Criminal Defense Procedural Law in Illinois

Lawyers Guide

Criminal Defense Procedural Law refers to the body of law that ensures that each case brought to court is treated justly. In our guide to Illinois criminal procedural law, understand what rules govern the police and the appointed judges.

  • ContentWhat to Do (and Not to Do) If Stopped by Police in Illinois

    Many individuals experience the uncomfortable encounter of being stopped by police in Illinois. This is usually because the law enforcement officer claims that you have made some type of traffic violation. You may wind up with a ticket. This is bad enough, but it gets even worse for some.

    Read more
  • Content"Consensual" Searches and Seizures: Did "Yes" Really Mean "Yes"?

    The criminal law practitioner should approach with caution issues involving searches and seizures where there is alleged to be client "consent." How many times have we heard the police officer say – "I asked the suspect if I could search his car and he said "yes"?

    Read more
  • ContentWill Smiling at the Police Get You Arrested?

    When a Plano, TX, police officer pulled over a group of teenagers last year, he was not amused by their attitudes. The teens seemed to be taking the situation less seriously than the officer would have preferred.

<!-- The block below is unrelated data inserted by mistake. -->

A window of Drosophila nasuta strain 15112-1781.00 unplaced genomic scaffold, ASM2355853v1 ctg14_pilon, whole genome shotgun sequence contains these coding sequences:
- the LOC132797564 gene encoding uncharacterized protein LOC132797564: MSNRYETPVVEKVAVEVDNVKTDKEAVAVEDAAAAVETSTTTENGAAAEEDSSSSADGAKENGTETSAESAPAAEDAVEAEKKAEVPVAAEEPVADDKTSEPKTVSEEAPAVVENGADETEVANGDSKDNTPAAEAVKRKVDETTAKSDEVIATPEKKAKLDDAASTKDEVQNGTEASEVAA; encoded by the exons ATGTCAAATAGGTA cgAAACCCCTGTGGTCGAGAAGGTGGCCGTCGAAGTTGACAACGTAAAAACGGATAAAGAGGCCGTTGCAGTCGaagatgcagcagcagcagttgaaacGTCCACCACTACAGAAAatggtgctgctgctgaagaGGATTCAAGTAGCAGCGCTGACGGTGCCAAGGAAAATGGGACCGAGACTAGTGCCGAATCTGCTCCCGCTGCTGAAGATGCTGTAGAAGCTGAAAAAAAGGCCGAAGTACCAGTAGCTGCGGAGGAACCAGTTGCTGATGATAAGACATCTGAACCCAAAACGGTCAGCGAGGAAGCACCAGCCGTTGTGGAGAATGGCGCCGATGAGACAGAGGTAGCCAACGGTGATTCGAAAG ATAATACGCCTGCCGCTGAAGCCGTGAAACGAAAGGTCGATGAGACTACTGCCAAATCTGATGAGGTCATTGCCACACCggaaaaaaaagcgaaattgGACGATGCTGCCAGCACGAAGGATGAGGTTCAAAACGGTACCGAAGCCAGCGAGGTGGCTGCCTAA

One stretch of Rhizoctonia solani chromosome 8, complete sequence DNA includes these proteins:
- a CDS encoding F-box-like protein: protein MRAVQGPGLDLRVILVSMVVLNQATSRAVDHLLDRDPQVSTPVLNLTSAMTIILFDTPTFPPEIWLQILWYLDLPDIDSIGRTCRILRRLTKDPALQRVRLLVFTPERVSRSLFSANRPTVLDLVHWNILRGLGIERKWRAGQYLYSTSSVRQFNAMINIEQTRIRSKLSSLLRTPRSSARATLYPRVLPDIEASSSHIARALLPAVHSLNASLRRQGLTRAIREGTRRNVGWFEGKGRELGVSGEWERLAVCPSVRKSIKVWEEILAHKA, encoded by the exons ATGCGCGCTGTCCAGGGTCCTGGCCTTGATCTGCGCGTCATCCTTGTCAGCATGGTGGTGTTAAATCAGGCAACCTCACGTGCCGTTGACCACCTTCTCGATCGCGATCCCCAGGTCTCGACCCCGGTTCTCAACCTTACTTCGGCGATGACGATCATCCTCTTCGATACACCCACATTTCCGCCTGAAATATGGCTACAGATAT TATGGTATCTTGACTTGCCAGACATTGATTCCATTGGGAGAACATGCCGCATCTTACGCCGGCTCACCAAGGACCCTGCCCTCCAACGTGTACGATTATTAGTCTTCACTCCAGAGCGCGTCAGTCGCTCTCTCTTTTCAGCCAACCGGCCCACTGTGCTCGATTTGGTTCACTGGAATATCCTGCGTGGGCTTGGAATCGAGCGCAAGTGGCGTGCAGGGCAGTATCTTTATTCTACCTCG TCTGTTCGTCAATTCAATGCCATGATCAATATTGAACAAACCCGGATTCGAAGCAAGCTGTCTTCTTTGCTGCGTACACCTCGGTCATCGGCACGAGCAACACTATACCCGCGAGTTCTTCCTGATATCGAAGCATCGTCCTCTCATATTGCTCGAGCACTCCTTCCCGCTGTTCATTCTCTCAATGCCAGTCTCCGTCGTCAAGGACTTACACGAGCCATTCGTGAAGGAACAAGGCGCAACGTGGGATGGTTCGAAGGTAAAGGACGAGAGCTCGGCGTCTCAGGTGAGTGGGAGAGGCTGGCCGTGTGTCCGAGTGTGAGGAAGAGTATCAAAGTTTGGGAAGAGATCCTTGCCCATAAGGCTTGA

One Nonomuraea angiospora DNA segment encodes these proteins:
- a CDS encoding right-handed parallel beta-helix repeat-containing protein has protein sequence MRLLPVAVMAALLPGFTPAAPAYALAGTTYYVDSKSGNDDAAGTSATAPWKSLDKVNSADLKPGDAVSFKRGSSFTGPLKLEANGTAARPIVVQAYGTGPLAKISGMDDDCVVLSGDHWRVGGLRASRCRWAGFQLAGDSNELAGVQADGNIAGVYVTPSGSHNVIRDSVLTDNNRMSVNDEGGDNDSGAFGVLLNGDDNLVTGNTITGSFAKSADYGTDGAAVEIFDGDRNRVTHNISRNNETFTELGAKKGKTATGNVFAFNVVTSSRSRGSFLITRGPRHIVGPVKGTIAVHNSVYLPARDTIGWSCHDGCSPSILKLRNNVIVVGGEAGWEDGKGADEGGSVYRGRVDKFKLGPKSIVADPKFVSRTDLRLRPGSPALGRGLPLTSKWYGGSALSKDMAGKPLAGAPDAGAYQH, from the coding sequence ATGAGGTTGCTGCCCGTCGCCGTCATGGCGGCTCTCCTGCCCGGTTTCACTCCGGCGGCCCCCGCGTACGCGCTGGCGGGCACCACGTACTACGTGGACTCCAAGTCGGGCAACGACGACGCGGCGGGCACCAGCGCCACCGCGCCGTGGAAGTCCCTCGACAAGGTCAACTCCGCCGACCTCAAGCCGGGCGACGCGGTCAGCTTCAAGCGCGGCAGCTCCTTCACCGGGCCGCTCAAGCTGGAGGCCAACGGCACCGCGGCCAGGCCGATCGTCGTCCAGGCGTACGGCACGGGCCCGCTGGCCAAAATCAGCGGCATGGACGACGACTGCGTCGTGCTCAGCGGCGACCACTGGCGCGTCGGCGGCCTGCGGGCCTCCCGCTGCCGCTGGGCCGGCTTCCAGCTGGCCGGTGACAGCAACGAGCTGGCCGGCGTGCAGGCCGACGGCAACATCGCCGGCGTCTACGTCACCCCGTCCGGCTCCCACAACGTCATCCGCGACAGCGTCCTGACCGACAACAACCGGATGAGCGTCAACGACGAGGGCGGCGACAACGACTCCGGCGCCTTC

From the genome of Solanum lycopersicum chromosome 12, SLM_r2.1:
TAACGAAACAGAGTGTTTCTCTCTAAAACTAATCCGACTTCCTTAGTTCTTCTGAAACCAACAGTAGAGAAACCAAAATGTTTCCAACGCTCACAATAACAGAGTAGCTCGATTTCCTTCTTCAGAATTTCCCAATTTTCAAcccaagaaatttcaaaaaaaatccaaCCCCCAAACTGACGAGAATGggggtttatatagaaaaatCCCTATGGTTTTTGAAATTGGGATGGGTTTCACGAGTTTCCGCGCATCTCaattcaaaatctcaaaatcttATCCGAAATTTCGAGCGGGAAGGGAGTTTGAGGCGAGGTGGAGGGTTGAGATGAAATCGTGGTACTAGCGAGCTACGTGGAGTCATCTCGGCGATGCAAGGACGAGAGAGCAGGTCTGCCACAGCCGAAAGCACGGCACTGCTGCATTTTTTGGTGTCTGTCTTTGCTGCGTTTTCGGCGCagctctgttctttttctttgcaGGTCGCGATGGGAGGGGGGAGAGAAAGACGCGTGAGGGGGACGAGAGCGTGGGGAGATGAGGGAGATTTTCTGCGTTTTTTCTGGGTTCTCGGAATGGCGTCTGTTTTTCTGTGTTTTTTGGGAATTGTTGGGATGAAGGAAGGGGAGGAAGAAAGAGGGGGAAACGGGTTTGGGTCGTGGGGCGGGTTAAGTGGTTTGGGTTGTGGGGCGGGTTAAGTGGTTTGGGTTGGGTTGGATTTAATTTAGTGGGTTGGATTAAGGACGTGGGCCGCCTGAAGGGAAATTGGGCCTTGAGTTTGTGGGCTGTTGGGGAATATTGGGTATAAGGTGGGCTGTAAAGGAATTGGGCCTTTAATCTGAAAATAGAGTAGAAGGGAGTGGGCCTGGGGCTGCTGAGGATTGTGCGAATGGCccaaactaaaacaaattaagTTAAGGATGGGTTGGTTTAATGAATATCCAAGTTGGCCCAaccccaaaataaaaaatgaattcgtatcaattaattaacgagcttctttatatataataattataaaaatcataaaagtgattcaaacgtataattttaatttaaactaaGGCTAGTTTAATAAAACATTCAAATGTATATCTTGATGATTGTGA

Read more
  • ContentConfessions to Police

    I always advise my clients not to speak with the police or any law enforcement authority without an attorney present. This is common sense to an experienced criminal defense attorney but to the citizen who has never had contact with the police, the desire to explain his or her side of the story and defend themselves is a natural instinct.

    Read more
  • ContentWhen Can the Police Stop me on the Street? What are my Rights?

    Police will often use a person’s presence in a high-crime area, coupled with unprovoked flight as sufficient to justify an officer’s brief, investigative stop. Illinois courts have decided that this was consistent with previous decisions recognizing a citizen’s right to ignore the police, as it found that unprovoked flight is not simply refusing to cooperate but is suspicious conduct that allows the police to investigate.

    Read more
Find a Lawyer